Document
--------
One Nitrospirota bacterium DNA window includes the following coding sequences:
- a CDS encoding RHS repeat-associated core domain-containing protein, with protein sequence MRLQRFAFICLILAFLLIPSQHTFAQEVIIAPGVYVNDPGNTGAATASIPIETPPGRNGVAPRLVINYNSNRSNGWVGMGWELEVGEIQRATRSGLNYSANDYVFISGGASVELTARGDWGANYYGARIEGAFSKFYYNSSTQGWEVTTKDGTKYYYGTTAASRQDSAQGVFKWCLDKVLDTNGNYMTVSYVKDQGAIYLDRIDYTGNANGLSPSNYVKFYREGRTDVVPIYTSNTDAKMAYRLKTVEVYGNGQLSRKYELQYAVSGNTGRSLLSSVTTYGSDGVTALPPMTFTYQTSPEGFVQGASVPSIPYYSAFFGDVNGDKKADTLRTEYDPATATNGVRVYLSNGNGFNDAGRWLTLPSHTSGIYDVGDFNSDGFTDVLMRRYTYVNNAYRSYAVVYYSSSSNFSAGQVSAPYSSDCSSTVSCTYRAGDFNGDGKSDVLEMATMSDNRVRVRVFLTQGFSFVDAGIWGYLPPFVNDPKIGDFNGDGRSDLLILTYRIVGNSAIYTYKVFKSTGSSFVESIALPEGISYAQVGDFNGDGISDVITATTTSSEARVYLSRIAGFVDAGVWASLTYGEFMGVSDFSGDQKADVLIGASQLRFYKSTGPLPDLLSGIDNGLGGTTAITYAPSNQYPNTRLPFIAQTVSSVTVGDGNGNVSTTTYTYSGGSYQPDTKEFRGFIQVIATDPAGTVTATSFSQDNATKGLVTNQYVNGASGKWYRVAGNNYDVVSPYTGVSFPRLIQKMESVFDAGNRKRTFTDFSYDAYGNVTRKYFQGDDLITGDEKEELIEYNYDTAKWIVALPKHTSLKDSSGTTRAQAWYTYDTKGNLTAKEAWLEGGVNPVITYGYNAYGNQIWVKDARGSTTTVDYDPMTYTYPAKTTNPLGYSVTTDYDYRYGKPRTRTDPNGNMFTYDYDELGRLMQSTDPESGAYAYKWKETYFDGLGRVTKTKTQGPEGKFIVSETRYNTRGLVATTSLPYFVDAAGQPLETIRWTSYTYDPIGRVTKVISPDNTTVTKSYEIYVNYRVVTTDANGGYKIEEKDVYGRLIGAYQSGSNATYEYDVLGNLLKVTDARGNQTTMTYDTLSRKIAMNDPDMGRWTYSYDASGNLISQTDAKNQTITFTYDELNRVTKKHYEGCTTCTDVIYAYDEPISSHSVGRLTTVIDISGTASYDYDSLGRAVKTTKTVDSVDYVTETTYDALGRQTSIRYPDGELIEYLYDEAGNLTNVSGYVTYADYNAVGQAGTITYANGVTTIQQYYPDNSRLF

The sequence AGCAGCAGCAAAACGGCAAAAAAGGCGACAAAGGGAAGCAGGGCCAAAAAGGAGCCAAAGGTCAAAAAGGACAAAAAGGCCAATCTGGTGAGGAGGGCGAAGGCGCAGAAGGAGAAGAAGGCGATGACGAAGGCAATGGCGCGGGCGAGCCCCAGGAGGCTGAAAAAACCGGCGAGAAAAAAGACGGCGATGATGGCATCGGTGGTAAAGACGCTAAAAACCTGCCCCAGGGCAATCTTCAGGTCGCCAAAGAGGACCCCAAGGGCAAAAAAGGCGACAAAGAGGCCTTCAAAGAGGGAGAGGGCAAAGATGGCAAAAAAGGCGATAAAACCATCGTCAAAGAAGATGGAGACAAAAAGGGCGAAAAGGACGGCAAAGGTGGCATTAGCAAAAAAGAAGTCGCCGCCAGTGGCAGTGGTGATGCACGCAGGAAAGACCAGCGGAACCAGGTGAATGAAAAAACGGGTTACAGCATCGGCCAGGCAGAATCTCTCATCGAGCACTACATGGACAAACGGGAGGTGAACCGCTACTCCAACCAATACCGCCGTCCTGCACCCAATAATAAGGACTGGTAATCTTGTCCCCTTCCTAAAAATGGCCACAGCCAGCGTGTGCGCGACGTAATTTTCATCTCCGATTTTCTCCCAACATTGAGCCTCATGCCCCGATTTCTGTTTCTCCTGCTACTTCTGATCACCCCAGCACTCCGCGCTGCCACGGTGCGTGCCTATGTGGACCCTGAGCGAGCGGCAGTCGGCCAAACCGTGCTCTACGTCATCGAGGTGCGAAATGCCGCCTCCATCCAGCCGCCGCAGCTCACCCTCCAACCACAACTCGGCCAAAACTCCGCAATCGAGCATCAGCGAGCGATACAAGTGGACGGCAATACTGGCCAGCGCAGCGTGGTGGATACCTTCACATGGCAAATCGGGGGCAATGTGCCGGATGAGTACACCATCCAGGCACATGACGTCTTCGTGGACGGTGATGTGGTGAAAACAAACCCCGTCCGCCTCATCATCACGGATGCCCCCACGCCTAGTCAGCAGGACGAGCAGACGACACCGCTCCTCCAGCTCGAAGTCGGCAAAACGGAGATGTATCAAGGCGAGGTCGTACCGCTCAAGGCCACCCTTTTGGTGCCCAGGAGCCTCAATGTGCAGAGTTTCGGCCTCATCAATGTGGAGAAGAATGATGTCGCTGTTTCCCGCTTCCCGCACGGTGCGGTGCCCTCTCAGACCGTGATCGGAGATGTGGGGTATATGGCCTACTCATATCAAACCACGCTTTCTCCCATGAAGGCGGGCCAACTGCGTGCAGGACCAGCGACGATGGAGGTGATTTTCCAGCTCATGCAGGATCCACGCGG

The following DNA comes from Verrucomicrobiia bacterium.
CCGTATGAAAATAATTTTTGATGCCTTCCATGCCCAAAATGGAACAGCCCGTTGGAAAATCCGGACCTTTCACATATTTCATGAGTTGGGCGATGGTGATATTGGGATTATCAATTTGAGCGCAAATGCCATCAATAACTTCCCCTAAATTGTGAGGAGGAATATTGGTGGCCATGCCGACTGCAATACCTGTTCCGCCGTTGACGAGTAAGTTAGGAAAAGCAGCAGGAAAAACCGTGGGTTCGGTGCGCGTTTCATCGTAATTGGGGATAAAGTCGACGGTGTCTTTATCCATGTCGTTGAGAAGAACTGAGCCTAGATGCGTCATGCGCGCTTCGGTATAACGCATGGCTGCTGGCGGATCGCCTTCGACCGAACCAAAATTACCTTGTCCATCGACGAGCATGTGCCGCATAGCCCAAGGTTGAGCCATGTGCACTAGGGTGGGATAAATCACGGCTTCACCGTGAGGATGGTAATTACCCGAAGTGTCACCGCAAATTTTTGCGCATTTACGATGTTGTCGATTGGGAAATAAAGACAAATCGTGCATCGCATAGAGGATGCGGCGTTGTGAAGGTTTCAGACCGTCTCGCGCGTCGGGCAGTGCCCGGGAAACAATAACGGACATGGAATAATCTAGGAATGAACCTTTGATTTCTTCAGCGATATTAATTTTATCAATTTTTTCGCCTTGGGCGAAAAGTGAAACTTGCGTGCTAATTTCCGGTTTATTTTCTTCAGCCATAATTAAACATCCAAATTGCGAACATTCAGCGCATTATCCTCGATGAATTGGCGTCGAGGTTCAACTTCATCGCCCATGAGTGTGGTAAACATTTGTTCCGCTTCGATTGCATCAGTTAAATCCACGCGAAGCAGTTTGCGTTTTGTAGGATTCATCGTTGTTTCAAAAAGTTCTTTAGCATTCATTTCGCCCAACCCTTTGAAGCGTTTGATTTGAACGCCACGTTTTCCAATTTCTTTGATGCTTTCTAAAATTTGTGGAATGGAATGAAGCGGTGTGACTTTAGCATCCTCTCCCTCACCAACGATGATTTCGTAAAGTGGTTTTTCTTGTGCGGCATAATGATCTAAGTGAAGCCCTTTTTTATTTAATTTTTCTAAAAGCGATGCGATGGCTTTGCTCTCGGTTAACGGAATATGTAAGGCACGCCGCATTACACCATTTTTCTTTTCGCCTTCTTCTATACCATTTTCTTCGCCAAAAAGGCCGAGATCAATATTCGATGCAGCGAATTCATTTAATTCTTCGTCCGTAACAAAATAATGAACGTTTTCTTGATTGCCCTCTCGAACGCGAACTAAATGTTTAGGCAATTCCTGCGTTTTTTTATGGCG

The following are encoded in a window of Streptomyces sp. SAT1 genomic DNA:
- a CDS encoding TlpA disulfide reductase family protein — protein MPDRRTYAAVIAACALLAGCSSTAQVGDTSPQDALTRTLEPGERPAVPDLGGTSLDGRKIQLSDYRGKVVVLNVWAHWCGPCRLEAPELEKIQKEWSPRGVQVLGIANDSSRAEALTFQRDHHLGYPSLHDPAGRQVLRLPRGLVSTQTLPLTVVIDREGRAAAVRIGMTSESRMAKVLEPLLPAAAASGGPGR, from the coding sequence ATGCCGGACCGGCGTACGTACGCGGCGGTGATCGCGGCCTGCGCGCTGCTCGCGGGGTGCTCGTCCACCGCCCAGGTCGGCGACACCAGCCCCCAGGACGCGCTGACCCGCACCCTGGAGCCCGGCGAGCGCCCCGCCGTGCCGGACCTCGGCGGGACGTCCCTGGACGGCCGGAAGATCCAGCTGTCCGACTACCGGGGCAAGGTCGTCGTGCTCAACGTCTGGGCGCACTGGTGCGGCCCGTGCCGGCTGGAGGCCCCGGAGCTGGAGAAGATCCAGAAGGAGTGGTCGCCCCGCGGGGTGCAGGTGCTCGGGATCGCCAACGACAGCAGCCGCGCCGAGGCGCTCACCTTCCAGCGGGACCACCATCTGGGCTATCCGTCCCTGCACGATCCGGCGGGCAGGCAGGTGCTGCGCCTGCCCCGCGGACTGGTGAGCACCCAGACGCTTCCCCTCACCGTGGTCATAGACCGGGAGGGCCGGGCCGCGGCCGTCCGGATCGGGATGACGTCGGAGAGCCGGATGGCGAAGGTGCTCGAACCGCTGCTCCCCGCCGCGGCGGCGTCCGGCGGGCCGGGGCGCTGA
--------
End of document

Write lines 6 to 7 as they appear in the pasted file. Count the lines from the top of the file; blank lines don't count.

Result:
The following are encoded in a window of Streptomyces sp. SAT1 genomic DNA:
- a CDS encoding TlpA disulfide reductase family protein — protein MPDRRTYAAVIAACALLAGCSSTAQVGDTSPQDALTRTLEPGERPAVPDLGGTSLDGRKIQLSDYRGKVVVLNVWAHWCGPCRLEAPELEKIQKEWSPRGVQVLGIANDSSRAEALTFQRDHHLGYPSLHDPAGRQVLRLPRGLVSTQTLPLTVVIDREGRAAAVRIGMTSESRMAKVLEPLLPAAAASGGPGR, from the coding sequence ATGCCGGACCGGCGTACGTACGCGGCGGTGATCGCGGCCTGCGCGCTGCTCGCGGGGTGCTCGTCCACCGCCCAGGTCGGCGACACCAGCCCCCAGGACGCGCTGACCCGCACCCTGGAGCCCGGCGAGCGCCCCGCCGTGCCGGACCTCGGCGGGACGTCCCTGGACGGCCGGAAGATCCAGCTGTCCGACTACCGGGGCAAGGTCGTCGTGCTCAACGTCTGGGCGCACTGGTGCGGCCCGTGCCGGCTGGAGGCCCCGGAGCTGGAGAAGATCCAGAAGGAGTGGTCGCCCCGCGGGGTGCAGGTGCTCGGGATCGCCAACGACAGCAGCCGCGCCGAGGCGCTCACCTTCCAGCGGGACCACCATCTGGGCTATCCGTCCCTGCACGATCCGGCGGGCAGGCAGGTGCTGCGCCTGCCCCGCGGACTGGTGAGCACCCAGACGCTTCCCCTCACCGTGGTCATAGACCGGGAGGGCCGGGCCGCGGCCGTCCGGATCGGGATGACGTCGGAGAGCCGGATGGCGAAGGTGCTCGAACCGCTGCTCCCCGCCGCGGCGGCGTCCGGCGGGCCGGGGCGCTGA